Deaf Walsall-based dancer and choreographer Billy Read shared his journey with a group of deaf young people in a creative arts webinar on Wednesday 28 July.
The webinar, entitled ‘Your Future: Deaf Role Models in the Creative Arts’ was organised by the National Deaf Children’s Society and aimed to inspire and empower deaf young people aspiring to careers in the creative arts.
Also sharing their experiences and giving guidance were deaf actors Stephanie Back, Dilara Earle and Gabriella Leon, who plays nurse Jade Lovall in BBC TV’s Casualty.
The webinar, conducted via Zoom, was open to deaf young people aged between 18 and 25. The National Deaf Children’s Society plans to record its webinars as a resource for deaf young people to watch at any time, enabling them to choose webinars about careers that interest them.
Billy talked about his own journey into street dance and offered guidance and tips to the young deaf people hoping to pursue careers in the creative arts. Among other things, Billy advised the deaf young people not just to practice hard, but also to network and establish a strong reputation.
Billy Read is a choreographer and dance teacher, who was born and raised in Walsall and became deaf at the age of three. At the age of 21, Billy discovered his talent for dance. Despite no formal training, Billy has utilised his self-taught skills to start down the path of becoming a dancer and an artist, forming his own deaf dance crew and travelling the world meeting other deaf dancers.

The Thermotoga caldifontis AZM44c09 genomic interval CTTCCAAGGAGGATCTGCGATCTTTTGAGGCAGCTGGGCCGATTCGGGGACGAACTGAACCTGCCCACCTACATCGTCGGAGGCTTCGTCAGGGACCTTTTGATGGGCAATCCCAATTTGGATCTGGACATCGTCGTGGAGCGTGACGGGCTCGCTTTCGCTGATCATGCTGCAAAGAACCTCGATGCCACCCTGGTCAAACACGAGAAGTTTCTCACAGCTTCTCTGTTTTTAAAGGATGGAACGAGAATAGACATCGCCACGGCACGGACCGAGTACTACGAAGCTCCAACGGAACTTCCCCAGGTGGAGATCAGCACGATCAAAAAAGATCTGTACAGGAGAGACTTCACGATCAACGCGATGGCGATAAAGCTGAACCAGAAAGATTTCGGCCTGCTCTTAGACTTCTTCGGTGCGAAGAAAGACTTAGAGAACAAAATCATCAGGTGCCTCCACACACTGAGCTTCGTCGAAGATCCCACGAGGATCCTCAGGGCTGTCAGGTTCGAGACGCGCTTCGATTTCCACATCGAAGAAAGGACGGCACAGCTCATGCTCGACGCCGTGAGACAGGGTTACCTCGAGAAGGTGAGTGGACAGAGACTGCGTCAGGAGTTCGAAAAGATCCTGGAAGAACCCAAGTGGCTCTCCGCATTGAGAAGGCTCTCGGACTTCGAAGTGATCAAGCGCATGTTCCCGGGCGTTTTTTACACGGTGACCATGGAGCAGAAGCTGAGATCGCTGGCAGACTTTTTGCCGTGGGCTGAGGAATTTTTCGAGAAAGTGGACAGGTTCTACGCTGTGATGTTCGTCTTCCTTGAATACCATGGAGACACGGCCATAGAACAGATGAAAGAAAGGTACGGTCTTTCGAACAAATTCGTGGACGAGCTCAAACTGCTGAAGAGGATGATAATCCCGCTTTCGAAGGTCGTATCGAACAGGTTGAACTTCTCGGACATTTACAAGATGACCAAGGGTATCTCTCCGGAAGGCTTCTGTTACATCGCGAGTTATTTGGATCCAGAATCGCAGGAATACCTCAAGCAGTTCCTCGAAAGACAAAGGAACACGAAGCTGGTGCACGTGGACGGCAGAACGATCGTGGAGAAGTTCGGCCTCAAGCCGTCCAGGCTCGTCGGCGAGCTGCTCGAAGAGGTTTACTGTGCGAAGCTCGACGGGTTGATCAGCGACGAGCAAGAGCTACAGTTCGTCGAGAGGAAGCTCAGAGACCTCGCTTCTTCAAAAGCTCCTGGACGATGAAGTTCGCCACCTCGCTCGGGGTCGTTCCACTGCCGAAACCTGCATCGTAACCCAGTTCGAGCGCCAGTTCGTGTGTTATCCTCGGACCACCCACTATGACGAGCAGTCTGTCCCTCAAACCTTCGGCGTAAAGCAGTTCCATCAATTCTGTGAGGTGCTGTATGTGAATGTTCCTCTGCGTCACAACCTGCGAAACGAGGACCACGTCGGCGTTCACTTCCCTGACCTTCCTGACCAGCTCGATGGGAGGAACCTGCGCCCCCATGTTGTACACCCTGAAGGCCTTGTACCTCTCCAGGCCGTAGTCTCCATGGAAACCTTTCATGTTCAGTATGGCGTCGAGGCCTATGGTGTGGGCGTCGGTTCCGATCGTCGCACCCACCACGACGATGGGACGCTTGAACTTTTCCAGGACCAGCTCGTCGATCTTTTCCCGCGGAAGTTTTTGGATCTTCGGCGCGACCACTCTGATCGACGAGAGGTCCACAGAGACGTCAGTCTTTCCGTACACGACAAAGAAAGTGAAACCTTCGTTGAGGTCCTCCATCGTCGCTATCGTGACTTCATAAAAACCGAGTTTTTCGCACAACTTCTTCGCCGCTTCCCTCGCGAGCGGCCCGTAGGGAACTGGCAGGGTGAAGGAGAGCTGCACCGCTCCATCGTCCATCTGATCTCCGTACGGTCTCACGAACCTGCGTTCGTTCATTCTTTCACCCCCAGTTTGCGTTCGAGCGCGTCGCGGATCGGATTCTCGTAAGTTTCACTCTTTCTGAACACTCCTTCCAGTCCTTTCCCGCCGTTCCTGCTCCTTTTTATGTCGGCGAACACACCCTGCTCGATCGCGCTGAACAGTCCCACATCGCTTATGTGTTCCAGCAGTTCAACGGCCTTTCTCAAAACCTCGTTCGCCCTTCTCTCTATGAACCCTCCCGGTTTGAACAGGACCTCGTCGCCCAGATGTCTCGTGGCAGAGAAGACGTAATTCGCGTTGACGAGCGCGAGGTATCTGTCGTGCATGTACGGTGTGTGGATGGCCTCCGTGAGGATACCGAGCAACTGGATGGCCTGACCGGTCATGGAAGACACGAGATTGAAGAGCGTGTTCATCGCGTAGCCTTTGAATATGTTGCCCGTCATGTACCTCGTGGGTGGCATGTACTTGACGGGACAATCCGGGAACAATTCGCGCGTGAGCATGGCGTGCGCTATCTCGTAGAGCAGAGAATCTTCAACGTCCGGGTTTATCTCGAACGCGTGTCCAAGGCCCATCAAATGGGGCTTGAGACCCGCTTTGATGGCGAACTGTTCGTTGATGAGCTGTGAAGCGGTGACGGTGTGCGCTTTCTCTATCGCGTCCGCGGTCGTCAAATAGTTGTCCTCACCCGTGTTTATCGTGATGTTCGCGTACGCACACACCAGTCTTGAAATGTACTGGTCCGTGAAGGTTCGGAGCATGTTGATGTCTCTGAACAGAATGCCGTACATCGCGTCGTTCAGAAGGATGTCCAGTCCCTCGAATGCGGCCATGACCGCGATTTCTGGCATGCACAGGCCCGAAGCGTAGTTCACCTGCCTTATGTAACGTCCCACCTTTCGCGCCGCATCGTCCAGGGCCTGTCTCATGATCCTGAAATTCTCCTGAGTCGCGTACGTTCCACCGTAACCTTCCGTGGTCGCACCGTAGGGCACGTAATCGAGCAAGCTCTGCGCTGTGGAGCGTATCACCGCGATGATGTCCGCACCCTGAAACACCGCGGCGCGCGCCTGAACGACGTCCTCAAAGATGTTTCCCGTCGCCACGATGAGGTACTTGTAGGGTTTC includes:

Commenting on the workshop, Billy said:
“I was so pleased to be able to share my dance journey with the deaf young people who came along and those who watch the recording in the future. They asked some really good questions too. I felt really privileged to be able to share my own experiences and tips with them. I hope they succeed in whatever they set their minds to.”
Megan Lindsay, who helped organise the webinar for the National Deaf Children’s Society, added:
“I want to thank the incredible Billy Read for his energy and enthusiasm, which really shone through in the webinar. Judging by the questions the deaf young people asked, he really inspired them. Billy’s story demonstrates that deafness shouldn’t hold anyone back from following their dreams and that message really came through.”
The National Deaf Children’s Society regularly organises events designed to bring deaf children and young people together, support them to develop new skills and meet other deaf young people across the country.